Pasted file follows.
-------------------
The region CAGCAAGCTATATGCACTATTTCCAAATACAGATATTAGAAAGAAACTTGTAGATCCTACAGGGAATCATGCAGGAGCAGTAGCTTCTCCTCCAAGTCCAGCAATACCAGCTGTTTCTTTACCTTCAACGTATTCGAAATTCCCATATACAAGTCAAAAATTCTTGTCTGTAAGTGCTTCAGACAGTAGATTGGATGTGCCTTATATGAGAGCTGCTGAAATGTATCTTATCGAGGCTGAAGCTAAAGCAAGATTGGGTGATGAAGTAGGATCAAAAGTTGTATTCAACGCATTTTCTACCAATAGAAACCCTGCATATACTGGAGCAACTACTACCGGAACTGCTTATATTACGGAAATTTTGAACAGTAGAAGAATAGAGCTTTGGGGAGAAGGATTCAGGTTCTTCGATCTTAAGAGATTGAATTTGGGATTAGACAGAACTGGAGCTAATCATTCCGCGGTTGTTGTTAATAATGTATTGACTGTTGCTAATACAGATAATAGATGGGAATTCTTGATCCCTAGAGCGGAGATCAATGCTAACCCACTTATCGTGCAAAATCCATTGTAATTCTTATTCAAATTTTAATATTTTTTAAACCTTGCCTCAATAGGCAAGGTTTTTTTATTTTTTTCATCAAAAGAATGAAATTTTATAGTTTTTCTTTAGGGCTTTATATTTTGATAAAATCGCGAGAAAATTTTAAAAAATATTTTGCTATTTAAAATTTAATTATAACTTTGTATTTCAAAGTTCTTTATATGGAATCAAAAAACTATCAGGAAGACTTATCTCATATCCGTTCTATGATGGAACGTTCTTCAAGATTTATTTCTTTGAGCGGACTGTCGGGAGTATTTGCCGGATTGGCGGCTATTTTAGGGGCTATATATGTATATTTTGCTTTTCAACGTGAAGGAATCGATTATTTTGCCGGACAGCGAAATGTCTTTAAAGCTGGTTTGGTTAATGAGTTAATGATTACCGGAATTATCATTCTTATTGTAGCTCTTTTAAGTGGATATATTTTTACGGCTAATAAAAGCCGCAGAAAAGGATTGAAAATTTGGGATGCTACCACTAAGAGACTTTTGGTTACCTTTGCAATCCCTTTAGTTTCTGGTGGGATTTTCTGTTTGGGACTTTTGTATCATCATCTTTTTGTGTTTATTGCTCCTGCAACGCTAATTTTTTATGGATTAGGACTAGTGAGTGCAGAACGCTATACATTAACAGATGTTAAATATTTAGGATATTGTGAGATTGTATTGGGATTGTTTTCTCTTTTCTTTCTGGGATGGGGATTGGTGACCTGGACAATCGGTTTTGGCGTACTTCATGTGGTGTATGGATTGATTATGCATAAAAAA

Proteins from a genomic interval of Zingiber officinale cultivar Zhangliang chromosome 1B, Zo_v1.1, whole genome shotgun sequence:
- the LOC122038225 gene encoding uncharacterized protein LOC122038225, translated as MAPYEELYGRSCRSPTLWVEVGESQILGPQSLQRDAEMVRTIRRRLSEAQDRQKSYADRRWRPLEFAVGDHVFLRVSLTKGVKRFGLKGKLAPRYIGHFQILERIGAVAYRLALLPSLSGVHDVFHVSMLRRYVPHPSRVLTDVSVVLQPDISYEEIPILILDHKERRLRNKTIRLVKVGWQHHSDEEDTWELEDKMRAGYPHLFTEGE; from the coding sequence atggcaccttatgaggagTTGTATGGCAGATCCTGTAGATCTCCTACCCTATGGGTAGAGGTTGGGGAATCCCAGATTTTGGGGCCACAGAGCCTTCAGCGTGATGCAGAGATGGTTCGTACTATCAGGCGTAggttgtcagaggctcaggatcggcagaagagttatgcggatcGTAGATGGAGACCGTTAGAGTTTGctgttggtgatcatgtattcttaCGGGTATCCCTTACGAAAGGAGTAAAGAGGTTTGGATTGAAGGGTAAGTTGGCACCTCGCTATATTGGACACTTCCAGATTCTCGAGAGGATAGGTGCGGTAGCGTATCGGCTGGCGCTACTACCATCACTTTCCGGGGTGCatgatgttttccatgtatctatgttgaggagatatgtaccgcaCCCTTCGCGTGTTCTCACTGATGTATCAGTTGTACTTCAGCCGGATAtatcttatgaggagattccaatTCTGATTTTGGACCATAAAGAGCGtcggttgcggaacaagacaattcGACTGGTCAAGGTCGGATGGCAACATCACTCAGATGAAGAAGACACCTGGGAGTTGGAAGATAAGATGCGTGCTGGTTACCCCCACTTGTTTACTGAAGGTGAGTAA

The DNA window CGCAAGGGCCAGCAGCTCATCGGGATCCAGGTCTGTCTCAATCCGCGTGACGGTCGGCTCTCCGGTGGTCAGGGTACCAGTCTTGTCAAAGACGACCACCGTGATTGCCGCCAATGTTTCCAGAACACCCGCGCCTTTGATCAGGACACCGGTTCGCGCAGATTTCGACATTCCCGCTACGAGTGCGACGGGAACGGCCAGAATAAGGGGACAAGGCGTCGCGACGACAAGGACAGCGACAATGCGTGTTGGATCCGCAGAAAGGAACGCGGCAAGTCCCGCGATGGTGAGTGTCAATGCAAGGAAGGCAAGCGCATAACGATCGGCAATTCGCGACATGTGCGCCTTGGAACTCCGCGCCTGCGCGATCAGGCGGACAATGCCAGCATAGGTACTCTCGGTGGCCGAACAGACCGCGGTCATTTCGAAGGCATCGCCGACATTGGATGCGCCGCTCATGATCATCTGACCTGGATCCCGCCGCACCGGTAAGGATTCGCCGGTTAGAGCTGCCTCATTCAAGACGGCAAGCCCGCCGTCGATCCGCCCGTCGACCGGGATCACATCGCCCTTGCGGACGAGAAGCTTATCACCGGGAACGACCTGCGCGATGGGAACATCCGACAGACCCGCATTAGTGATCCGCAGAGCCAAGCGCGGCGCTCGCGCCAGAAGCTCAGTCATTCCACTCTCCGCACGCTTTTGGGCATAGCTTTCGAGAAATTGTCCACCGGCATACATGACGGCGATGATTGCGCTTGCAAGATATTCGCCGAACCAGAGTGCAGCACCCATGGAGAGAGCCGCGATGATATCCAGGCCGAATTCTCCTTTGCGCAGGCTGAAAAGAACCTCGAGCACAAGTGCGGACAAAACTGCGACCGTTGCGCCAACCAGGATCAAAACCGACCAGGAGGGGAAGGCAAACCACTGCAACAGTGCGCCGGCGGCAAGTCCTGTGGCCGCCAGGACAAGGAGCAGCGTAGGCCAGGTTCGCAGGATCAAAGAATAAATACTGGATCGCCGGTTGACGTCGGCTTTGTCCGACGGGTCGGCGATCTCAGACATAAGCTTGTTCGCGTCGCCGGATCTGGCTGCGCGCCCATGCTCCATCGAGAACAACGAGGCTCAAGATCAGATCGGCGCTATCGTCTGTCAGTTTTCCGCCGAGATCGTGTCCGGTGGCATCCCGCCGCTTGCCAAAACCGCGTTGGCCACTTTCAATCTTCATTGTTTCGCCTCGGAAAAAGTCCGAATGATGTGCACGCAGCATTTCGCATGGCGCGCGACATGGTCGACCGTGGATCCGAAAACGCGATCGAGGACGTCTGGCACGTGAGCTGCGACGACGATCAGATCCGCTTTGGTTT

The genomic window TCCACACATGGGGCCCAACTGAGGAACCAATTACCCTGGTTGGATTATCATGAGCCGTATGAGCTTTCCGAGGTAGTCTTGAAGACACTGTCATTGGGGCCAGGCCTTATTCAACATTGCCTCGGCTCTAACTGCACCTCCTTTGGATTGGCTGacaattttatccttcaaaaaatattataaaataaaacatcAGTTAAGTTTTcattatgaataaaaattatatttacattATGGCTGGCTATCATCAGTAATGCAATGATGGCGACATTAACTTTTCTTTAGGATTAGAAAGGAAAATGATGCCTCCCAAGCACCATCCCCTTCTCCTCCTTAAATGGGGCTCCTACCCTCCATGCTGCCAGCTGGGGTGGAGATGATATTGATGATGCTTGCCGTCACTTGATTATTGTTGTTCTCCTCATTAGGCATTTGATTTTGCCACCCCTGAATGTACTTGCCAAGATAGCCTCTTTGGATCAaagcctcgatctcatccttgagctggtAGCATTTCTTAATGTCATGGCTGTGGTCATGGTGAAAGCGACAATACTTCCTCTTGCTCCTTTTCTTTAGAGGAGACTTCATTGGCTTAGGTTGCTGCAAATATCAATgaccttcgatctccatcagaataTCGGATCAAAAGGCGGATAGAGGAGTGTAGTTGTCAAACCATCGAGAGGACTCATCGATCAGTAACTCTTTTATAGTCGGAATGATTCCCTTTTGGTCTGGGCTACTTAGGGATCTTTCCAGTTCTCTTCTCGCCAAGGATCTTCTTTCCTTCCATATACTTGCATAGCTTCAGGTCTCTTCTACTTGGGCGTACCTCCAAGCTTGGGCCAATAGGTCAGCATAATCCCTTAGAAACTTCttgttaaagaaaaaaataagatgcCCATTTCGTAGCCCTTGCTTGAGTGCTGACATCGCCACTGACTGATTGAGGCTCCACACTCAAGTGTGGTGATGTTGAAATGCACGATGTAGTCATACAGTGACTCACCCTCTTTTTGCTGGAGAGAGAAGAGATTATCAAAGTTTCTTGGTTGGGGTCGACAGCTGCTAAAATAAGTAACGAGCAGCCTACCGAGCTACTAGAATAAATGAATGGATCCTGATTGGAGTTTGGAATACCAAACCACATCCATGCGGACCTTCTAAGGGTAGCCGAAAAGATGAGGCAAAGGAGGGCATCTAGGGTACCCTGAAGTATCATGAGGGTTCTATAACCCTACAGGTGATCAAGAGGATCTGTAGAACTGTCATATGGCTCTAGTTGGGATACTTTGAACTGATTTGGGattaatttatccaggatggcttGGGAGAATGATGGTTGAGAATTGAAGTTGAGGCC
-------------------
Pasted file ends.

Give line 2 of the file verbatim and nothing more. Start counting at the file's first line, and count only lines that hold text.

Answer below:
Proteins from a genomic interval of Zingiber officinale cultivar Zhangliang chromosome 1B, Zo_v1.1, whole genome shotgun sequence: